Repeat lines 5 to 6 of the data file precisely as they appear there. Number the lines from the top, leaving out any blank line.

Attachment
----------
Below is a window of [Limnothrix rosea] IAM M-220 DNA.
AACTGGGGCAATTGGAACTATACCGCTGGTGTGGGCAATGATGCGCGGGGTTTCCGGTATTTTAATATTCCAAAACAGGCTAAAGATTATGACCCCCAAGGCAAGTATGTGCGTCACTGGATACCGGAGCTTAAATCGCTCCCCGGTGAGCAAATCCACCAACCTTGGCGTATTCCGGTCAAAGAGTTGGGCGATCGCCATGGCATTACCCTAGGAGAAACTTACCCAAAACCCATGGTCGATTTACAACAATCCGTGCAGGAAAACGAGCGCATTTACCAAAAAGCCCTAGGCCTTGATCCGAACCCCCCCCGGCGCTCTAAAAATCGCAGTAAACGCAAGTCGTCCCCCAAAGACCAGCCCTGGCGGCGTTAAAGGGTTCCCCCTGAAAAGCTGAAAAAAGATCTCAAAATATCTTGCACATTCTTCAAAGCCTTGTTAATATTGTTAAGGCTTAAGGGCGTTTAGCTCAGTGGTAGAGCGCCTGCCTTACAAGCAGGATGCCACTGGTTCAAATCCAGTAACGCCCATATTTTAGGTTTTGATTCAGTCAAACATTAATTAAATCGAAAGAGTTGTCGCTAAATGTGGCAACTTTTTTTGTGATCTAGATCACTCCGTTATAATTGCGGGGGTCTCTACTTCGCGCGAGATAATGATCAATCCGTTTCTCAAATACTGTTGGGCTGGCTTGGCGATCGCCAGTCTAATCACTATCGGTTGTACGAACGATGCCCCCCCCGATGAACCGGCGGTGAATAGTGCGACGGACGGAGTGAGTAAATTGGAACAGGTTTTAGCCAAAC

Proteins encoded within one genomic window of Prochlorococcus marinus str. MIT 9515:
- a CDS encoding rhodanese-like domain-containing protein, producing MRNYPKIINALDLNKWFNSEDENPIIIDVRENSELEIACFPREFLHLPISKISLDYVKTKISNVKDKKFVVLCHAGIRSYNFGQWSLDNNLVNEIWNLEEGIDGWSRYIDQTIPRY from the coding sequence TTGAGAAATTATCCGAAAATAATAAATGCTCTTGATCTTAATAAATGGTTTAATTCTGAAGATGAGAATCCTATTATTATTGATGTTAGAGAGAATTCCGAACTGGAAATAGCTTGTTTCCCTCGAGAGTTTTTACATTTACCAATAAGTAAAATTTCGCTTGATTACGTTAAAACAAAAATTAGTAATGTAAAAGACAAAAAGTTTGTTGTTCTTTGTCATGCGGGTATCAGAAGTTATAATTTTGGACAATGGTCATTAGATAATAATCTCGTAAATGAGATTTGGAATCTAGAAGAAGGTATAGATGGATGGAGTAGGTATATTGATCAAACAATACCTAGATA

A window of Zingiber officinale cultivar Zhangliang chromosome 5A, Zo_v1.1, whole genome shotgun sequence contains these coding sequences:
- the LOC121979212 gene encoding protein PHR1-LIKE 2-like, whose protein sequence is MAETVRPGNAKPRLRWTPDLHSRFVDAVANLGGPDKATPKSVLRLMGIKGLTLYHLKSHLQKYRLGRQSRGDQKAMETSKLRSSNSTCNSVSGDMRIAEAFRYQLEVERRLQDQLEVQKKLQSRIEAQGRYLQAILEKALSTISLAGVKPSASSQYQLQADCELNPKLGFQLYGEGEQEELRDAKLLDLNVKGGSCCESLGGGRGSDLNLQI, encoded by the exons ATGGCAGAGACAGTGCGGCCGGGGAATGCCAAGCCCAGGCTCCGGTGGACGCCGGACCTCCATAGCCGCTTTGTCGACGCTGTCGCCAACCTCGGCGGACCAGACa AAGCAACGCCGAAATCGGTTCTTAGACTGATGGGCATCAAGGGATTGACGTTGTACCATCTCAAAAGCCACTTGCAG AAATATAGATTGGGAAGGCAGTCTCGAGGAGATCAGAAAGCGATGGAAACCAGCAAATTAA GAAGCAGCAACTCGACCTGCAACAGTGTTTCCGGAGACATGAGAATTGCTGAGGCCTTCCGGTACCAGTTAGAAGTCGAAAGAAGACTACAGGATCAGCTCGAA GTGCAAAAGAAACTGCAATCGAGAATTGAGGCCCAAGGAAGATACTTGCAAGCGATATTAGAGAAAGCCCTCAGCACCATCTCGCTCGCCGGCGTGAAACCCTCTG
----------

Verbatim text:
A window of Zingiber officinale cultivar Zhangliang chromosome 5A, Zo_v1.1, whole genome shotgun sequence contains these coding sequences:
- the LOC121979212 gene encoding protein PHR1-LIKE 2-like, whose protein sequence is MAETVRPGNAKPRLRWTPDLHSRFVDAVANLGGPDKATPKSVLRLMGIKGLTLYHLKSHLQKYRLGRQSRGDQKAMETSKLRSSNSTCNSVSGDMRIAEAFRYQLEVERRLQDQLEVQKKLQSRIEAQGRYLQAILEKALSTISLAGVKPSASSQYQLQADCELNPKLGFQLYGEGEQEELRDAKLLDLNVKGGSCCESLGGGRGSDLNLQI, encoded by the exons ATGGCAGAGACAGTGCGGCCGGGGAATGCCAAGCCCAGGCTCCGGTGGACGCCGGACCTCCATAGCCGCTTTGTCGACGCTGTCGCCAACCTCGGCGGACCAGACa AAGCAACGCCGAAATCGGTTCTTAGACTGATGGGCATCAAGGGATTGACGTTGTACCATCTCAAAAGCCACTTGCAG AAATATAGATTGGGAAGGCAGTCTCGAGGAGATCAGAAAGCGATGGAAACCAGCAAATTAA GAAGCAGCAACTCGACCTGCAACAGTGTTTCCGGAGACATGAGAATTGCTGAGGCCTTCCGGTACCAGTTAGAAGTCGAAAGAAGACTACAGGATCAGCTCGAA GTGCAAAAGAAACTGCAATCGAGAATTGAGGCCCAAGGAAGATACTTGCAAGCGATATTAGAGAAAGCCCTCAGCACCATCTCGCTCGCCGGCGTGAAACCCTCTG